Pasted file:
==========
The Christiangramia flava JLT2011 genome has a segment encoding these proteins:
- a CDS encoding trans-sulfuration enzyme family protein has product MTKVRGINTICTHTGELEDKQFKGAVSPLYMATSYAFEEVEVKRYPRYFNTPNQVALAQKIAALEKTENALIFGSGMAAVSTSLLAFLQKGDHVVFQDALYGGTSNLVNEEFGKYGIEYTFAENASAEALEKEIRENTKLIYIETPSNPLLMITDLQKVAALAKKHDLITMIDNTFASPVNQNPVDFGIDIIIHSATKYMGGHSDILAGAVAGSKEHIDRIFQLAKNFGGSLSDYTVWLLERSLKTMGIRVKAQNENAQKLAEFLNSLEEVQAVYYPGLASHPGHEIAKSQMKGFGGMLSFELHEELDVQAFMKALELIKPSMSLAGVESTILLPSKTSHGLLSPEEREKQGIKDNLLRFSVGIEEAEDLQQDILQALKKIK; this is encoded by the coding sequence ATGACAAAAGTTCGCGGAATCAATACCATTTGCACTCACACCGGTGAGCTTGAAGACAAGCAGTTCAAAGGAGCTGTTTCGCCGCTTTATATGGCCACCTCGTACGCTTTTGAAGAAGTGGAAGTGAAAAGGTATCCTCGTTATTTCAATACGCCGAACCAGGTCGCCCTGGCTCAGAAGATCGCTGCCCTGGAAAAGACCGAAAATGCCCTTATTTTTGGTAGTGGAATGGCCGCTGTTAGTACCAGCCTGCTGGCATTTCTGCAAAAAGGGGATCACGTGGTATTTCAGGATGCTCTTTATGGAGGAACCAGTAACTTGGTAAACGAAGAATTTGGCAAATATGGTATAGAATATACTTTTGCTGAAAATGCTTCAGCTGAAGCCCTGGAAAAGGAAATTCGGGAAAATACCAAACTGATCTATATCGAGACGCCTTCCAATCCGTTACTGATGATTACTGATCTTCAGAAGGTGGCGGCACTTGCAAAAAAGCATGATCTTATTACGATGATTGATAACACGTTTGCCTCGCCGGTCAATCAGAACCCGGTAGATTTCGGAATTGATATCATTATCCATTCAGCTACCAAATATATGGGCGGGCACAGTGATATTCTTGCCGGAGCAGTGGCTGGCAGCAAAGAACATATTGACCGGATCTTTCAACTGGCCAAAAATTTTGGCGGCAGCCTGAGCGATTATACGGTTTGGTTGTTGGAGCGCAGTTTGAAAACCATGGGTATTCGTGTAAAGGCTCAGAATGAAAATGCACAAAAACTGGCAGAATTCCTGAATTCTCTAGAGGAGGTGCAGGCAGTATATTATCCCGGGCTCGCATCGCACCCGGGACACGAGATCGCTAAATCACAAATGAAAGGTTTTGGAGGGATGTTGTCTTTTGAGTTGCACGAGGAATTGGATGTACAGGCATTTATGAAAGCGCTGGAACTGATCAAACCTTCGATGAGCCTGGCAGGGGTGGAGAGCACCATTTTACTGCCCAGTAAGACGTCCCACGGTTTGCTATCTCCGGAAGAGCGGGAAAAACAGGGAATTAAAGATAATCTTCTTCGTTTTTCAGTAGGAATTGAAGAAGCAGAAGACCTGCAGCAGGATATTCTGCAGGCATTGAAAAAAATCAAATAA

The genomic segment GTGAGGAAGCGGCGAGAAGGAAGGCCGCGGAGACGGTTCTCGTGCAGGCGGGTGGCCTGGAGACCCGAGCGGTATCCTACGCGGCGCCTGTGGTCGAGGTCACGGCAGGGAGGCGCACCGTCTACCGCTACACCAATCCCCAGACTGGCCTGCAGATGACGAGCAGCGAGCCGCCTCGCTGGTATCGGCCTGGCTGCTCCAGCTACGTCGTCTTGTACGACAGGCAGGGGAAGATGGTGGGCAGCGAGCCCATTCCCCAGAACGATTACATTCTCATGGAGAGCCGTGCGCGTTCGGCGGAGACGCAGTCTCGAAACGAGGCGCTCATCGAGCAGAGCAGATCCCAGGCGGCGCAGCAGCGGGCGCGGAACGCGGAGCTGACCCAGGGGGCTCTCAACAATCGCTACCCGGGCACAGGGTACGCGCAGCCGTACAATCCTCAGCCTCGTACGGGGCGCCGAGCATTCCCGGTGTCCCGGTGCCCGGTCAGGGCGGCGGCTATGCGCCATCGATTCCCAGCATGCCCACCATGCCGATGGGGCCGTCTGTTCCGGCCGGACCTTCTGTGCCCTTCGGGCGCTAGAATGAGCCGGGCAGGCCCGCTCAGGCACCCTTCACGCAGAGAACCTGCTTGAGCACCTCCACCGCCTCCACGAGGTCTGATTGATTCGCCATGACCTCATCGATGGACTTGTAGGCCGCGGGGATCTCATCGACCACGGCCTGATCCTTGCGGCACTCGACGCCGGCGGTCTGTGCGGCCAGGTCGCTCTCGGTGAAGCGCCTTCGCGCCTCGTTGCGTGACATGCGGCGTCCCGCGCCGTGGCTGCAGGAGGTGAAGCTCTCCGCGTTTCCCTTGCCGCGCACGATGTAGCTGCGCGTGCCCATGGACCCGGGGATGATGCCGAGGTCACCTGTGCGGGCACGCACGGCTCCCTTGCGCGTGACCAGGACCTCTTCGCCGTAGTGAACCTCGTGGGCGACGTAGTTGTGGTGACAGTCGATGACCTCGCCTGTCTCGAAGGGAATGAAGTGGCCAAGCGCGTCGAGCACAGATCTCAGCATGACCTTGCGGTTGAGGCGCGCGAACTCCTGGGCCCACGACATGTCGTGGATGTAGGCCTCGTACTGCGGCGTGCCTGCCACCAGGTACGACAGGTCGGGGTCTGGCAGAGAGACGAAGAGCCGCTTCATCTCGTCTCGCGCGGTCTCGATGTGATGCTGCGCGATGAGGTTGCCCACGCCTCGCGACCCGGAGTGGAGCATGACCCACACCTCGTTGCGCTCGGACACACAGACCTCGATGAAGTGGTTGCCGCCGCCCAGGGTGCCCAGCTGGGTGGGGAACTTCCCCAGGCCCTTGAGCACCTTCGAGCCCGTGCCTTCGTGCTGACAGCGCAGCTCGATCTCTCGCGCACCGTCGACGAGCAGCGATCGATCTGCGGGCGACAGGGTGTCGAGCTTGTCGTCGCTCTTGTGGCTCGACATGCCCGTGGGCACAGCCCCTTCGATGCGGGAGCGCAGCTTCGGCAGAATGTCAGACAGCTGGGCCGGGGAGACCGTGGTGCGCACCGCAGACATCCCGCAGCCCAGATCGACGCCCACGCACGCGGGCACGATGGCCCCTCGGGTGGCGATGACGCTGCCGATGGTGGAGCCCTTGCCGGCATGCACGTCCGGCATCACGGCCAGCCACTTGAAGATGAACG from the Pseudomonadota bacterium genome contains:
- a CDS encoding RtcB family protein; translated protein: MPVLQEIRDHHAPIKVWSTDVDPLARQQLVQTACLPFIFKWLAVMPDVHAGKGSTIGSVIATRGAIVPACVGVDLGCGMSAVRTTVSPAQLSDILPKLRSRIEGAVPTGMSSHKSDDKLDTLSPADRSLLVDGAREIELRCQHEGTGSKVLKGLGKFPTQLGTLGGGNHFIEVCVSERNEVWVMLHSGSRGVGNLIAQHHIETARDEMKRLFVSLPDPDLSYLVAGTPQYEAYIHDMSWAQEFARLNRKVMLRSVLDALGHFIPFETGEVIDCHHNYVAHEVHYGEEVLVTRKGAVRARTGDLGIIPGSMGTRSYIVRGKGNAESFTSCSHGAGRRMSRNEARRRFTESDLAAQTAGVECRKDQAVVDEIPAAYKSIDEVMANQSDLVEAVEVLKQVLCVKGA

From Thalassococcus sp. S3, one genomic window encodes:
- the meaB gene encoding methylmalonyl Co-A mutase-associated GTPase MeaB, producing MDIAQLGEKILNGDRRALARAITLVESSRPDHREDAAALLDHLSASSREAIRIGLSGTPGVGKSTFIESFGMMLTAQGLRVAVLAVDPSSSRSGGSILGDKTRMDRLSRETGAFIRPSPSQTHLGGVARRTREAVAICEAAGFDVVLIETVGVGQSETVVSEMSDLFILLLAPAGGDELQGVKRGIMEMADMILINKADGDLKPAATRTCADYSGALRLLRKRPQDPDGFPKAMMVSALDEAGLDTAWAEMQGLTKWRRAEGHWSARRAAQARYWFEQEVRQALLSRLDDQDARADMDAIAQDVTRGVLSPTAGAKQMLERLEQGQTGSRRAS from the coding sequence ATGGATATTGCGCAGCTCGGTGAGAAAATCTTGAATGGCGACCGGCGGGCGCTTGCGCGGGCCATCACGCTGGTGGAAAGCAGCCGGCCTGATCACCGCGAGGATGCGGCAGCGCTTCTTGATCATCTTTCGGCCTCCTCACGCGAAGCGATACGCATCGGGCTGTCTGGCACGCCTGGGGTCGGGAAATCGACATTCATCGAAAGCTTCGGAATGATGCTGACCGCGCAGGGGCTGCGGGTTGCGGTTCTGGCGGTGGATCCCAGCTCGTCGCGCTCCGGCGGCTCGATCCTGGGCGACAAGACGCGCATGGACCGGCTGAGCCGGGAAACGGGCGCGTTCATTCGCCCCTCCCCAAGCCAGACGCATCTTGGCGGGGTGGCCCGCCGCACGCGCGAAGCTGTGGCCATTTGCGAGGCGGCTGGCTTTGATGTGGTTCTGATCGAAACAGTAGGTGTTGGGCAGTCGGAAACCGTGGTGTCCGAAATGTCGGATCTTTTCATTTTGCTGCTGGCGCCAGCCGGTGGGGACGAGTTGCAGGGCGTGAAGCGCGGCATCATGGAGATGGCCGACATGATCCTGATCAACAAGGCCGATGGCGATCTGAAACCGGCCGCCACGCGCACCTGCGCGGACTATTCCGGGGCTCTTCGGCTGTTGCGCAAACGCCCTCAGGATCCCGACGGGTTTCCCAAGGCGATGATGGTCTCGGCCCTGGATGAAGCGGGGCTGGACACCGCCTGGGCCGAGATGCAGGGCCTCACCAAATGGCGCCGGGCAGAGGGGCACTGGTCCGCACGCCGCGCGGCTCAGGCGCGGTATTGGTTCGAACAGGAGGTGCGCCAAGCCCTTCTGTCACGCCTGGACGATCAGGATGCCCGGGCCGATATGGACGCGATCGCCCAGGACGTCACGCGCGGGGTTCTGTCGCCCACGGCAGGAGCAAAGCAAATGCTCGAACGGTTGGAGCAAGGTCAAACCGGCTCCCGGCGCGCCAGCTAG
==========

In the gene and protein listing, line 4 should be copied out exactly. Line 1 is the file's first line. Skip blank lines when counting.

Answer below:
- a CDS encoding RtcB family protein; translated protein: MPVLQEIRDHHAPIKVWSTDVDPLARQQLVQTACLPFIFKWLAVMPDVHAGKGSTIGSVIATRGAIVPACVGVDLGCGMSAVRTTVSPAQLSDILPKLRSRIEGAVPTGMSSHKSDDKLDTLSPADRSLLVDGAREIELRCQHEGTGSKVLKGLGKFPTQLGTLGGGNHFIEVCVSERNEVWVMLHSGSRGVGNLIAQHHIETARDEMKRLFVSLPDPDLSYLVAGTPQYEAYIHDMSWAQEFARLNRKVMLRSVLDALGHFIPFETGEVIDCHHNYVAHEVHYGEEVLVTRKGAVRARTGDLGIIPGSMGTRSYIVRGKGNAESFTSCSHGAGRRMSRNEARRRFTESDLAAQTAGVECRKDQAVVDEIPAAYKSIDEVMANQSDLVEAVEVLKQVLCVKGA